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Director Will Allen has stated that after he left the cult in 2007, he suffered an existential crisis. After considering making a film out of his experiences with the cult to heal from the trauma, he attended the Sundance Film festival and became inspired after viewing Keep the Lights On (2012) and sought ways to make his film. In the following four years, he worked on and developed the documentary. See more »
There's this social interplay that happens between highly codependent people and pathological narcissists. Who is going to give a person who needs constant adoration and attention, who is going to give that to them, ceaselessly? Somebody who relies on him as the source of their self-esteem. And they'll say, "You seem like a normal, rational, intelligent human being. How did this happen to you?"... It's what we do every time we come into a religion. We take on their beliefs as truth. You will do...
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Closing song written and performed by _Cabot Budlong_ former member for 20 years. Abused, still surviving... See more »
Holy Hell is a documentary made and produced by Will Allen, focusing on the "Buddhafield" cult in Hollywood, and his experiences of being a member of the Buddhafield for 22 years. The film school graduate compiles a plethora of funny, serious, and chilling shots from his time in the cult. It follows the members of the cult, and their leader, who was called "Michel" for most of the film. The film uncovers the secrets and stories of the members, horrified from their past in the cult and its leader.
The film opens up with Mr. Allen speaking about his childhood, and his mother not accepting his homosexuality. It then jumps to footage he took from the beginning of the cult, with members dancing and floating in a river. I was confused on this quick transition, because it clashed with the topic of his homosexuality or his mother. The clips of the dancing post-hippies in the beginning of the film was very intriguing, and was the reason I continued with this documentary. He shows more images and videos of Michel, the leader of this group, and the clips immediately grab my attention. The narration and images of the exotic and eclectic leader in the beginning of the film quickly foreshadowed the secrets uncovered later in the film. His persona was god-like, prancing in his speedo and polarized sunglasses, with his followers kissing his ankles, literally.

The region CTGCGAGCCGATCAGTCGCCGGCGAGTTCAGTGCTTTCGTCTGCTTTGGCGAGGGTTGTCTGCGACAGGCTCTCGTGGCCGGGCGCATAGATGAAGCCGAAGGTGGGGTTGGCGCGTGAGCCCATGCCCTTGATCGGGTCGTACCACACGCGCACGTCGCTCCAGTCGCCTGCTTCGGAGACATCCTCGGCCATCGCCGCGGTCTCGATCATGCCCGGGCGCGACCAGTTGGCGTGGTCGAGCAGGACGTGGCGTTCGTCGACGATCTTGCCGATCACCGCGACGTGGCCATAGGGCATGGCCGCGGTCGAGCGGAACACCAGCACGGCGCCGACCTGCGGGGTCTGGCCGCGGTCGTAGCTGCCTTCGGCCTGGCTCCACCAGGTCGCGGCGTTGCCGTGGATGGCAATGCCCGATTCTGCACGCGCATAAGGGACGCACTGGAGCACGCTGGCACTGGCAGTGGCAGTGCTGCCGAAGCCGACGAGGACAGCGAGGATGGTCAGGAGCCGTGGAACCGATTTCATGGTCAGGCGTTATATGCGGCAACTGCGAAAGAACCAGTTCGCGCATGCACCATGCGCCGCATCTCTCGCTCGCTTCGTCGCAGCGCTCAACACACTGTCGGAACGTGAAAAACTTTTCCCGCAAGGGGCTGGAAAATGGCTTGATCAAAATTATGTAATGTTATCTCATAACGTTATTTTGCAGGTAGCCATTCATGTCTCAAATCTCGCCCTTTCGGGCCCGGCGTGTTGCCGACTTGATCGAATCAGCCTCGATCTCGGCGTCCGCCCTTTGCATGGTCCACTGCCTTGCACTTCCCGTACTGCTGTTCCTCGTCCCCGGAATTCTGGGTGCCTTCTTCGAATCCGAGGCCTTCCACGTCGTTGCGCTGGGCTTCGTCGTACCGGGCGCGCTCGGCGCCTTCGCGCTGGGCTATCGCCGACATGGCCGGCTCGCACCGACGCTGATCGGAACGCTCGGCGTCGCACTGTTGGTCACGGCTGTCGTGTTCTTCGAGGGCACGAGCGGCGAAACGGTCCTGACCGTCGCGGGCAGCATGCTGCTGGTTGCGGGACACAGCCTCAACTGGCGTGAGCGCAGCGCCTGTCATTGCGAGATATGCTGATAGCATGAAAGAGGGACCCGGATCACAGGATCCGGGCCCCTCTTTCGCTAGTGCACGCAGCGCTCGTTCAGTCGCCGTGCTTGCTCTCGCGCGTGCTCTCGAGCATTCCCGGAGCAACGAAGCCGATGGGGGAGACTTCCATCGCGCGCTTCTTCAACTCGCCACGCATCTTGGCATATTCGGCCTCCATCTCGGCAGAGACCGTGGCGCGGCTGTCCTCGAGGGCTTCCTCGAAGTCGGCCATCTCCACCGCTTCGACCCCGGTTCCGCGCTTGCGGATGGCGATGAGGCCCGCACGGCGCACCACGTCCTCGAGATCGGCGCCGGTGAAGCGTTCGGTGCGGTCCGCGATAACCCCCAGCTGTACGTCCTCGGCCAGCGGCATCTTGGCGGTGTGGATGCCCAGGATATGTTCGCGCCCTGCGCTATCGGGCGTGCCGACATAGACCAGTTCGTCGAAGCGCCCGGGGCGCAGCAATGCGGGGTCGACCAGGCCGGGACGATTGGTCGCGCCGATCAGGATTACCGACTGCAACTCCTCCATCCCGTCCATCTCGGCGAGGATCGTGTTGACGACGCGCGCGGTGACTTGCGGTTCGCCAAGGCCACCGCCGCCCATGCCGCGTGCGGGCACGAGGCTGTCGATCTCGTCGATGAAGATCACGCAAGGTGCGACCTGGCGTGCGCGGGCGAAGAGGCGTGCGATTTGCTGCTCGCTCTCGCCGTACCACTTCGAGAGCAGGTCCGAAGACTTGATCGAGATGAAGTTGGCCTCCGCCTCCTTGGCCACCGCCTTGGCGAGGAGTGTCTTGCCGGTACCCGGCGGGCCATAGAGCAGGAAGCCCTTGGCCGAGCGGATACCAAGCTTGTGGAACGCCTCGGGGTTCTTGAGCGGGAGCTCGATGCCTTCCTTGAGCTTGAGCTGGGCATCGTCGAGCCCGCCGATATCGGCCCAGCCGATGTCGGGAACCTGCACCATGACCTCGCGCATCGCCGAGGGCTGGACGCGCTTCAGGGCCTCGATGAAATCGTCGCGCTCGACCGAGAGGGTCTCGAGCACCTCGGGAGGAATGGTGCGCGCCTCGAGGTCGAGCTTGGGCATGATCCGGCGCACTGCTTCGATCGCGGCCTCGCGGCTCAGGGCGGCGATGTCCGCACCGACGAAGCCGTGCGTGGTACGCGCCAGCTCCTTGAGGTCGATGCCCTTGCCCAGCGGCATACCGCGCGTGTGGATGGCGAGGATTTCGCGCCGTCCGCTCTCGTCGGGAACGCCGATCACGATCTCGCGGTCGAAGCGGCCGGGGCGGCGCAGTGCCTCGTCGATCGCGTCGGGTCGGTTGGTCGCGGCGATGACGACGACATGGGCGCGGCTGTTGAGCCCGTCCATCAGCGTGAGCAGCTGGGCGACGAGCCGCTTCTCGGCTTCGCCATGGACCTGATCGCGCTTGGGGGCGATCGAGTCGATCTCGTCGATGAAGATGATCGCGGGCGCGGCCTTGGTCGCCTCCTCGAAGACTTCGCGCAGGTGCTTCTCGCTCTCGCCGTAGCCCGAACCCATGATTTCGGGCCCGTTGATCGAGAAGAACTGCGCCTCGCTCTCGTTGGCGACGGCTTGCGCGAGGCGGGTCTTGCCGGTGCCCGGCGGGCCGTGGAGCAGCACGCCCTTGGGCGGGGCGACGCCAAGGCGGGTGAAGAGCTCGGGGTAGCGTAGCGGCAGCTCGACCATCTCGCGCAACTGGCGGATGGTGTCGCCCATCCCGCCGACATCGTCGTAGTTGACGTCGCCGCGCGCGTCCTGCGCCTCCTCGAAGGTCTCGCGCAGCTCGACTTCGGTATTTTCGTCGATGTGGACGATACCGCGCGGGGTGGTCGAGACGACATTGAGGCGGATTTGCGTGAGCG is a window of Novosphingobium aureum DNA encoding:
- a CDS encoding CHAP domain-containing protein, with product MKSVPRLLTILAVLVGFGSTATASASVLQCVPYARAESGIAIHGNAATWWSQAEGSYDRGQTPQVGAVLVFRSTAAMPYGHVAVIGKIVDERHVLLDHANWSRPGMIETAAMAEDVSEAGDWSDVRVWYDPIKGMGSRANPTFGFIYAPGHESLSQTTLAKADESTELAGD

The personal shots given by Allen, from his small 80's camera, are invigorating and interesting. The footage invites viewers to picture themselves inside the cult, and what it was like through their daily routines. The film cultivates a hippy-ish vibe and creates a feeling of freedom
As Will shows past members, and their recorded interviews, the pain in their eyes stands out. They become scared and upset when they begin to reminisce and talk about their past in the Buddhafield. The members share similar stories throughout the documentary, insuring the validity of the information given by the members. Topics such as sex, abortion, drugs, and abuse begin to stir, and we see the true colors of Michel. Other 'serene groups' begin to be shut down around California, so Michel decides it's time to pack up and move to Texas. His devoted followers, of course, follow him. We see how the group gets accustomed to their new house and environment. We also see how Michel, who is now Andreas, moves from a spiritual leader to a controlling narcissist.
This film jerks emotions, and could dig deeply into viewers' similar past experiences. We can feel Allen's pain listening and watching the footage from the last few years of the Buddhafield. This film was enjoyable and informative. It showed emotions and memories that are rarely touched, and made me, as a viewer, feel emotional along with the interviewees. I recommend this film for an audience who enjoys learning about cults and their practices, or just simply because it's an aesthetically pleasing, emotional film.
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